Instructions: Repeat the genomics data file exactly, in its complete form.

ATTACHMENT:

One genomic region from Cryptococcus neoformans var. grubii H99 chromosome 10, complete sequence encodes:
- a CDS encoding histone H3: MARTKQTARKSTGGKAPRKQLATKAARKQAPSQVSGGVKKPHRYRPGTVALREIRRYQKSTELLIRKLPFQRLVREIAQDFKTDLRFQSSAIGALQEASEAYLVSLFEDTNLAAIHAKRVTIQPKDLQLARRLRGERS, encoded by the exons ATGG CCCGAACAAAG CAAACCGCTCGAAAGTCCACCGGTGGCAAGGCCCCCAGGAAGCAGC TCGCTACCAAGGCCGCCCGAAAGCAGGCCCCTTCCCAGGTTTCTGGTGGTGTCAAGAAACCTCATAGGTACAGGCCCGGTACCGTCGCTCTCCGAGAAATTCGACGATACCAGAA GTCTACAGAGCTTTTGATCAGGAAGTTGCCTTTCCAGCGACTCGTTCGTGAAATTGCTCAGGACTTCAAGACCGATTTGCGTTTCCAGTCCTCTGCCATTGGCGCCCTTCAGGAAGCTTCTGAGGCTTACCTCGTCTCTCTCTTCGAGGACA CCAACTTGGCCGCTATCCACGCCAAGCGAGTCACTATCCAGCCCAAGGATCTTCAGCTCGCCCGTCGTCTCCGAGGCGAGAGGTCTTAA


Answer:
One genomic region from Cryptococcus neoformans var. grubii H99 chromosome 10, complete sequence encodes:
- a CDS encoding histone H3: MARTKQTARKSTGGKAPRKQLATKAARKQAPSQVSGGVKKPHRYRPGTVALREIRRYQKSTELLIRKLPFQRLVREIAQDFKTDLRFQSSAIGALQEASEAYLVSLFEDTNLAAIHAKRVTIQPKDLQLARRLRGERS, encoded by the exons ATGG CCCGAACAAAG CAAACCGCTCGAAAGTCCACCGGTGGCAAGGCCCCCAGGAAGCAGC TCGCTACCAAGGCCGCCCGAAAGCAGGCCCCTTCCCAGGTTTCTGGTGGTGTCAAGAAACCTCATAGGTACAGGCCCGGTACCGTCGCTCTCCGAGAAATTCGACGATACCAGAA GTCTACAGAGCTTTTGATCAGGAAGTTGCCTTTCCAGCGACTCGTTCGTGAAATTGCTCAGGACTTCAAGACCGATTTGCGTTTCCAGTCCTCTGCCATTGGCGCCCTTCAGGAAGCTTCTGAGGCTTACCTCGTCTCTCTCTTCGAGGACA CCAACTTGGCCGCTATCCACGCCAAGCGAGTCACTATCCAGCCCAAGGATCTTCAGCTCGCCCGTCGTCTCCGAGGCGAGAGGTCTTAA